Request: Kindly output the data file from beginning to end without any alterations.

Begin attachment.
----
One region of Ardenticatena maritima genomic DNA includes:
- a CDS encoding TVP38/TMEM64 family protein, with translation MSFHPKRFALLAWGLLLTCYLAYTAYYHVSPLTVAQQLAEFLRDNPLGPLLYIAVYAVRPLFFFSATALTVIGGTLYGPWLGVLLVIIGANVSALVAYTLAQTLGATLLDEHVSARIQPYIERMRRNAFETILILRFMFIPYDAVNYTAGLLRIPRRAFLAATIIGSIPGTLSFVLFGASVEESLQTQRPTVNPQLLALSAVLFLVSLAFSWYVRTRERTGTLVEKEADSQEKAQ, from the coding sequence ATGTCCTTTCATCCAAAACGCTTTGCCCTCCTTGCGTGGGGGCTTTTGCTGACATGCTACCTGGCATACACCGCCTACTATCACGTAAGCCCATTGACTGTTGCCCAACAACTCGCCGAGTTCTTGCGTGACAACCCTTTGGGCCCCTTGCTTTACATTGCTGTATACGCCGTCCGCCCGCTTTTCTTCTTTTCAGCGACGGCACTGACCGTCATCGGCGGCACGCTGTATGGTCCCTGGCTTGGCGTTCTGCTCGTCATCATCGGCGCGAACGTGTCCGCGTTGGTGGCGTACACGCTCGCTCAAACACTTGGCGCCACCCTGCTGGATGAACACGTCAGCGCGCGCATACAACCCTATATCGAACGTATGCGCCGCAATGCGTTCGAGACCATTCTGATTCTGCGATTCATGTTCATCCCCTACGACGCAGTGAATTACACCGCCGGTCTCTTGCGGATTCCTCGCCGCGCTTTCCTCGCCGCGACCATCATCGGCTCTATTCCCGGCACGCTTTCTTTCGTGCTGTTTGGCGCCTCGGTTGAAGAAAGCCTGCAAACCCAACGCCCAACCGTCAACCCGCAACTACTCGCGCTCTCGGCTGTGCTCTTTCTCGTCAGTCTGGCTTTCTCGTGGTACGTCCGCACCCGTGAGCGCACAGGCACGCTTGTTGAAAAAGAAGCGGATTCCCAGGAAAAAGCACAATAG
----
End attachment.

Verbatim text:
One region of Ardenticatena maritima genomic DNA includes:
- a CDS encoding TVP38/TMEM64 family protein, with translation MSFHPKRFALLAWGLLLTCYLAYTAYYHVSPLTVAQQLAEFLRDNPLGPLLYIAVYAVRPLFFFSATALTVIGGTLYGPWLGVLLVIIGANVSALVAYTLAQTLGATLLDEHVSARIQPYIERMRRNAFETILILRFMFIPYDAVNYTAGLLRIPRRAFLAATIIGSIPGTLSFVLFGASVEESLQTQRPTVNPQLLALSAVLFLVSLAFSWYVRTRERTGTLVEKEADSQEKAQ, from the coding sequence ATGTCCTTTCATCCAAAACGCTTTGCCCTCCTTGCGTGGGGGCTTTTGCTGACATGCTACCTGGCATACACCGCCTACTATCACGTAAGCCCATTGACTGTTGCCCAACAACTCGCCGAGTTCTTGCGTGACAACCCTTTGGGCCCCTTGCTTTACATTGCTGTATACGCCGTCCGCCCGCTTTTCTTCTTTTCAGCGACGGCACTGACCGTCATCGGCGGCACGCTGTATGGTCCCTGGCTTGGCGTTCTGCTCGTCATCATCGGCGCGAACGTGTCCGCGTTGGTGGCGTACACGCTCGCTCAAACACTTGGCGCCACCCTGCTGGATGAACACGTCAGCGCGCGCATACAACCCTATATCGAACGTATGCGCCGCAATGCGTTCGAGACCATTCTGATTCTGCGATTCATGTTCATCCCCTACGACGCAGTGAATTACACCGCCGGTCTCTTGCGGATTCCTCGCCGCGCTTTCCTCGCCGCGACCATCATCGGCTCTATTCCCGGCACGCTTTCTTTCGTGCTGTTTGGCGCCTCGGTTGAAGAAAGCCTGCAAACCCAACGCCCAACCGTCAACCCGCAACTACTCGCGCTCTCGGCTGTGCTCTTTCTCGTCAGTCTGGCTTTCTCGTGGTACGTCCGCACCCGTGAGCGCACAGGCACGCTTGTTGAAAAAGAAGCGGATTCCCAGGAAAAAGCACAATAG